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    Toward an integrated smart sustainable urbanism framework in the historic centre of Baghdad. (Old Rusafa as a case study)

    Al-Saffar, Mazin ORCID logoORCID: https://orcid.org/0000-0002-1356-8979 (2018) Toward an integrated smart sustainable urbanism framework in the historic centre of Baghdad. (Old Rusafa as a case study). Doctoral thesis (PhD), Manchester Metropolitan University.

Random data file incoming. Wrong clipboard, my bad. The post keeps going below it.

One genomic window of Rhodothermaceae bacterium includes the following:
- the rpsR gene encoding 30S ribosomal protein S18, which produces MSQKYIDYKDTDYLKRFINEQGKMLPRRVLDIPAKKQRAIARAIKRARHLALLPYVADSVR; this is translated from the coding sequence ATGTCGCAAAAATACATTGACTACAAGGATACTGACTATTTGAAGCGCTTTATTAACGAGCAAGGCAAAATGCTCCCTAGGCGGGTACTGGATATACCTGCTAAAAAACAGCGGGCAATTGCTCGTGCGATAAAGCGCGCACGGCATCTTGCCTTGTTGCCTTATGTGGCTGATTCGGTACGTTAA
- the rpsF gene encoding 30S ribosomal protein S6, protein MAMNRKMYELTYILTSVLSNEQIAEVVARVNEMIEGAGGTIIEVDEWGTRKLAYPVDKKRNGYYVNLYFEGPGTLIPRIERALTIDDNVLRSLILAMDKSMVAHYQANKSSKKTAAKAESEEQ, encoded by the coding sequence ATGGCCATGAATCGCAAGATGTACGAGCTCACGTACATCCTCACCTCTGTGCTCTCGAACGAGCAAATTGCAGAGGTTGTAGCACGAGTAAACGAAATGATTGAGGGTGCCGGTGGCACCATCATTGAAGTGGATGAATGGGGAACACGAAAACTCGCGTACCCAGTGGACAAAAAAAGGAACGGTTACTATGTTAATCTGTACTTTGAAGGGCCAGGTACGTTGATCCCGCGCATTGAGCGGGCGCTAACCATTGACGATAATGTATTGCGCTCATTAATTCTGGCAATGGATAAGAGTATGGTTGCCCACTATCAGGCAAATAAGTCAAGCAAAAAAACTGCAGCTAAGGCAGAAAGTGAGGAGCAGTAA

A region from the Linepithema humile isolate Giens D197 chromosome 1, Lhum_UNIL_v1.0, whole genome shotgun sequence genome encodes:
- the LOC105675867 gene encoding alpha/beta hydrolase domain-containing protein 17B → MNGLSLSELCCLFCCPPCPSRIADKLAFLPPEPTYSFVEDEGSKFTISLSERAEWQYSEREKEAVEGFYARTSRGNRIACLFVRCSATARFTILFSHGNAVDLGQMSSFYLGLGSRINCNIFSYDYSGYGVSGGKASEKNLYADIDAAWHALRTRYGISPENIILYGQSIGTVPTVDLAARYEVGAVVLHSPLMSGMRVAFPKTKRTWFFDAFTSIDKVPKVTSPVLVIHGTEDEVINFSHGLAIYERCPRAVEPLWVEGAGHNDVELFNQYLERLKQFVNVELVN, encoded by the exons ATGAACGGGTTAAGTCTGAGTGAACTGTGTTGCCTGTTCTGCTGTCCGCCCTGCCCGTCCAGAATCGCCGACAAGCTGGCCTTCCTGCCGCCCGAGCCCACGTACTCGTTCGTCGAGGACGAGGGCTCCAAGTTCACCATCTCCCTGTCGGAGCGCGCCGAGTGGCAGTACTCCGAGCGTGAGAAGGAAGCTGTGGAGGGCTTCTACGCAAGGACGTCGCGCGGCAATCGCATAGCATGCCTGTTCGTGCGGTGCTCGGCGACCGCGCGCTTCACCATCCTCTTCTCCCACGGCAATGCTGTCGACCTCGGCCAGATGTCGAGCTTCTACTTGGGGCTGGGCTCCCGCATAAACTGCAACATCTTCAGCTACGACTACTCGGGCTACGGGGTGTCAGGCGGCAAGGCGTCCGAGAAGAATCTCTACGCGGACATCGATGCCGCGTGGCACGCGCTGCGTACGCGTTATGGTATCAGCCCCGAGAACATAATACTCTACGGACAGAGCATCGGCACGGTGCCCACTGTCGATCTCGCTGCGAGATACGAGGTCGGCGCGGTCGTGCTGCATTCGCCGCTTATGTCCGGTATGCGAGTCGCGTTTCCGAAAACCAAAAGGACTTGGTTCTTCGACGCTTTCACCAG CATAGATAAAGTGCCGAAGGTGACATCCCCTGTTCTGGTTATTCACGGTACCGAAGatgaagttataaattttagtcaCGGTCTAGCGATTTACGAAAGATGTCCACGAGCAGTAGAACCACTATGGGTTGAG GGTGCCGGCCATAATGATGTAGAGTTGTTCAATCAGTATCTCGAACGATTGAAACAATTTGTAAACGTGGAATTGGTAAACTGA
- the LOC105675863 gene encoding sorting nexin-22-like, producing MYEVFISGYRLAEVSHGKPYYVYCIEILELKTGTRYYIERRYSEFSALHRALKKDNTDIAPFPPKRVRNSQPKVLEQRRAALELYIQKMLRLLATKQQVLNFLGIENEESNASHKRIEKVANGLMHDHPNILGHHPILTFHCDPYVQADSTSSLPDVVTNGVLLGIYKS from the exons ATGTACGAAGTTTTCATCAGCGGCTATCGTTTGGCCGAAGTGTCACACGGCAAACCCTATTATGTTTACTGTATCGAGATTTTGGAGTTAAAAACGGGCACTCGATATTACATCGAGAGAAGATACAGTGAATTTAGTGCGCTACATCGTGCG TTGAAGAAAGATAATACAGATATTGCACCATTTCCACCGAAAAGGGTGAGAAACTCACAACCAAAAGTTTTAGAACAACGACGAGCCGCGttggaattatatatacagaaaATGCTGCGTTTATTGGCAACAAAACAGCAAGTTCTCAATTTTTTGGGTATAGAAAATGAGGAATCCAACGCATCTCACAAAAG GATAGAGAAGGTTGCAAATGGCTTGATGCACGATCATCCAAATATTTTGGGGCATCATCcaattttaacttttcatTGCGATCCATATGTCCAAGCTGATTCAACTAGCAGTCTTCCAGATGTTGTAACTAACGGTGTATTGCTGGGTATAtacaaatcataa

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    According to Batty “Despite a century of effort, our understanding of how cities evolve is still woefully inadequate” (Batty, 2008). The form of the city has been changing as the complexity of its systems has increased. Its varied aspects and methods have included ICT, smart transport systems, and the Intelligent Community Forum (ICF) for example. In the pursuit of smart sustainable urban form in heritage cities such as Baghdad, the research will analyse the concept of ‘smart sustainable city’, taking into account urban conservation, use, and reuse of historic places, buildings and cultural environments. The capital, Baghdad, is the largest city in Iraq. The population of Baghdad as of 2017 is approximately 8,000,000, making it the second largest city in the Arab world after Cairo, Egypt. There are four historic areas of the modern city of Baghdad: Rusafa, Karkh, Adhamiya and Kadhimiya. The area of Old Rusafa represents the main historic centre of Baghdad. Its unique urban fabric defines this area and is surrounded by modern urban pattern and by modern roads, which replaced its walls. Generally speaking, in most of the traditional areas in Baghdad city and especially the area of Old Rusafa, due to the lack of standard infrastructures, the deteriorating built environment and rundown houses, air pollution and a lack of modern facilities, the younger generation is abandoning these areas (Al-Akkam, 2012a). Nowadays, most residents are low-income families who cannot afford to live in better sectors with higher rent. Such problems have brought into focus the extent to which a smart and sustainable urban design framework can be able to provide appropriate solutions to regenerate the traditional urban fabric regarding urban form, land use, transportation, and create a new vision to deal with the social and economic processes. However, the significant features in the historic part of Baghdad such as narrow alleys, natural shading, the hierarchy between public and private space, mixed-use, human scale pattern, high density/low rise living, a walkable and zero carbon environment are providing an extraordinary base to implement smart and sustainable standards. Unfortunately, there is a tremendous amount of evidence of a decline in the social function of historic urban fabric and traditional Iraqi houses of Old Rusafa (Al-Akkam, 2013b). Thus, this research will illustrate how ICT and smart sustainable design might transform the historic urban environment in the traditional area of Rusafa to be both smart and sustainable. This research first offers a review of the process of urban transformation in the context of city change through utilising urban morphology to explain how Baghdad transformed from a geometric city to an organic form and then from a traditional city to the modern metropolis. Then it will assess the physical and social conditions of the old area of Rusafa as a case study by using quantitative and qualitative methods, which are both essential for evaluating the situation in the traditional urban fabric. The research then will present the criteria for smart and sustainable urban design processes, as its primary contribution, to propose a method to fill a gap related to the use of ‘Smart and Sustainable City’ in a historic environment and furthermore, to determine the positive and negative aspects (opportunities and constraints) to the historic centre of Baghdad. In the final stage, this research will produce a smart and sustainable urban design framework for Old Rusafa and will introduce some guidance for future development to highlight opportunities and control constraints. The results lead us to state that, the different demands of such an area (Old Rusafa) present unique challenges for which sustainability and digital techniques potentially provide new methods of regeneration. It also helps to find the positive and negative aspects that can serve as a platform to resolve the conflicting values of traditional urban form and modern design models. The findings of this research provide insights into the cases that urban designers, policy-makers, technology companies and governments should consider in devising regeneration solutions and endeavours dealing with historic cities, aiming to integrate traditional principles with contemporary needs and provide a new vision for rethinking the way cities are designed, built, and managed. The primary implications will be summarised in two outcomes, the implementation of smart and sustainable urban design in a historic environment and the degree of amenability of the historic centre (Old Rusafa) for smart and sustainable regeneration.

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